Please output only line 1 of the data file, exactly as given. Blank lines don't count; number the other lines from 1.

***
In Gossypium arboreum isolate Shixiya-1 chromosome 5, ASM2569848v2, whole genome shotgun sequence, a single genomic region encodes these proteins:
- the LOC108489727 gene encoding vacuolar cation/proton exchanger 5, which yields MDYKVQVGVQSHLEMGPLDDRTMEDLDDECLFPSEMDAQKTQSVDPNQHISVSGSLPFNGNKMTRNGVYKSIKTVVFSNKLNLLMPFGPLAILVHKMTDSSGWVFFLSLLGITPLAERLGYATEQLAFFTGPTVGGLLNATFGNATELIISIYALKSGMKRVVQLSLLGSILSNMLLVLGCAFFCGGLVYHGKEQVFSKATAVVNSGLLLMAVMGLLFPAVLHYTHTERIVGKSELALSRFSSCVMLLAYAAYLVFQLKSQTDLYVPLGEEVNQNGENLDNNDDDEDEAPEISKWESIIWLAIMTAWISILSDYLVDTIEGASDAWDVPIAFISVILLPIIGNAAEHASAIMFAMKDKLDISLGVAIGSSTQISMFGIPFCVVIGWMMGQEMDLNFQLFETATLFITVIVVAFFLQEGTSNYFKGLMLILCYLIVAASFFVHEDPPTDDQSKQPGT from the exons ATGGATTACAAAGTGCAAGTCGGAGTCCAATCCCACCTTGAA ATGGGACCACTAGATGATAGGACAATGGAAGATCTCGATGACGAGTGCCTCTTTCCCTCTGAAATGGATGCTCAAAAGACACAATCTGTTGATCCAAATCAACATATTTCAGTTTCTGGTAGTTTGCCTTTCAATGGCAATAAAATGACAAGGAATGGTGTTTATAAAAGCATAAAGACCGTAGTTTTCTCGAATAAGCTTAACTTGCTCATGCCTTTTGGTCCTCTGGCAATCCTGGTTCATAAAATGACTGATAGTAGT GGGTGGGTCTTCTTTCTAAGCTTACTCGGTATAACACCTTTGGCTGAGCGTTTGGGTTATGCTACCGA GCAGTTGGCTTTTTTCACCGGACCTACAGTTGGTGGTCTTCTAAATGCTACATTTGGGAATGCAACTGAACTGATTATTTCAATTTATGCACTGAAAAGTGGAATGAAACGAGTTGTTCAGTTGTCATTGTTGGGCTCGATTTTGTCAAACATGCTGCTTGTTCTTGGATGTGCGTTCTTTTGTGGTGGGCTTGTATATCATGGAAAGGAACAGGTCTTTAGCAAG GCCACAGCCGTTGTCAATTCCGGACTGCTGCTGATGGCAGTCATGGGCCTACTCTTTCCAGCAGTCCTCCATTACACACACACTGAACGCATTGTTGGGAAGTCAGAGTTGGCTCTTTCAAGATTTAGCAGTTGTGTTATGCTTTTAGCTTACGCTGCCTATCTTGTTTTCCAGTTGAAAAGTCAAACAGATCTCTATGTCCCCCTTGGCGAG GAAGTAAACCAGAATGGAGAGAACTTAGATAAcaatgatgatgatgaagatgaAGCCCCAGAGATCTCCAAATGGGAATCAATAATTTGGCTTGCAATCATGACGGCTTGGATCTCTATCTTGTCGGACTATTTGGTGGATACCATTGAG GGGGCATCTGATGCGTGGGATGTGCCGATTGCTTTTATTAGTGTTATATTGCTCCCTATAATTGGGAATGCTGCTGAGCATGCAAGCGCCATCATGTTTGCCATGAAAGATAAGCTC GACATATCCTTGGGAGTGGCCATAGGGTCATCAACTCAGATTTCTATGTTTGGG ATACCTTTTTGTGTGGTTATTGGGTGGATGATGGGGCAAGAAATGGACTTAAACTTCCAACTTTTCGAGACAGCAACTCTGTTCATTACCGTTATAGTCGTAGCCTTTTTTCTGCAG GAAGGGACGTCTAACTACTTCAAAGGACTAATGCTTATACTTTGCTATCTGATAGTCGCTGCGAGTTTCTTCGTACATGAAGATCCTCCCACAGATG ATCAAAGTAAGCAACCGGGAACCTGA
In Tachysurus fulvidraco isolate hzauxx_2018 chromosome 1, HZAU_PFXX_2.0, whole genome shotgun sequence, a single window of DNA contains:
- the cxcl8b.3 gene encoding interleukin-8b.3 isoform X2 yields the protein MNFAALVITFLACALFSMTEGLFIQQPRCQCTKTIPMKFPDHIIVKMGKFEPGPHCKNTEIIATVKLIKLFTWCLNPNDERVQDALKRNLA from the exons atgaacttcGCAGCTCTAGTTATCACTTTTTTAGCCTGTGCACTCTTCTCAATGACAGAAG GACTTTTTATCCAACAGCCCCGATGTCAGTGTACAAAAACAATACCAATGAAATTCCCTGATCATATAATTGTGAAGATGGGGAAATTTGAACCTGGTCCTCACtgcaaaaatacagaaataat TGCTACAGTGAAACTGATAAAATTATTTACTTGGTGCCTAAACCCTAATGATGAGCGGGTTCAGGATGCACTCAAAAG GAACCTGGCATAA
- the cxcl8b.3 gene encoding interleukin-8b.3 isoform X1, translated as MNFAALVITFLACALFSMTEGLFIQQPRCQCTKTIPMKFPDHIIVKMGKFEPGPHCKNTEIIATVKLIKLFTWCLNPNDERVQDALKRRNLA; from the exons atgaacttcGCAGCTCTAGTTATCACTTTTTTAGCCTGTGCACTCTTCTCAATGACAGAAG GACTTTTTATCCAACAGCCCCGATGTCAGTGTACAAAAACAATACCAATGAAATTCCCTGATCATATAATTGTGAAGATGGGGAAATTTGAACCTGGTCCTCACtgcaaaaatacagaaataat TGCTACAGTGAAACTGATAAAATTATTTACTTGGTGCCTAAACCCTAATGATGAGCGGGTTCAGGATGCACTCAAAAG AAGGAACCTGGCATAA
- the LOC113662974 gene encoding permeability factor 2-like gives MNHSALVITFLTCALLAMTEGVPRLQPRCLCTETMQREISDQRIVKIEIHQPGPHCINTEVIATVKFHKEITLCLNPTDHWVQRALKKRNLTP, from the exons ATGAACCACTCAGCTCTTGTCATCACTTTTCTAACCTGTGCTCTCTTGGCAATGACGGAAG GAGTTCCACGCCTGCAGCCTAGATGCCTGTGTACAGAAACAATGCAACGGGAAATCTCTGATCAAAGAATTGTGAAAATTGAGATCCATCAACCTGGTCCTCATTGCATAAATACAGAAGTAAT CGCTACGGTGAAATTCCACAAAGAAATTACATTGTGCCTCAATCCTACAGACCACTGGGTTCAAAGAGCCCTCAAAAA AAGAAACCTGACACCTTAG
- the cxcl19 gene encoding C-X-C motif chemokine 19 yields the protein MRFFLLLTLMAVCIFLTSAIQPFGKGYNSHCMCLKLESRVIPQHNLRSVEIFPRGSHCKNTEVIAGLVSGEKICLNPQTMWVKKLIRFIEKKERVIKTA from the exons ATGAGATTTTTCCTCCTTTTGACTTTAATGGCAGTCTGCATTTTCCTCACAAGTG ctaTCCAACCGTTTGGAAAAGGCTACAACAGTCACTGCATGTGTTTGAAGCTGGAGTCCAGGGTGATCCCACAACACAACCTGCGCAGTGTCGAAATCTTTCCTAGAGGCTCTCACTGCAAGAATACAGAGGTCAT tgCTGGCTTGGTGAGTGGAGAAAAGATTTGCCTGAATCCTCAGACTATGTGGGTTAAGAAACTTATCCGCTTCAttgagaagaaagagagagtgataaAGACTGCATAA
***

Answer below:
In Gossypium arboreum isolate Shixiya-1 chromosome 5, ASM2569848v2, whole genome shotgun sequence, a single genomic region encodes these proteins: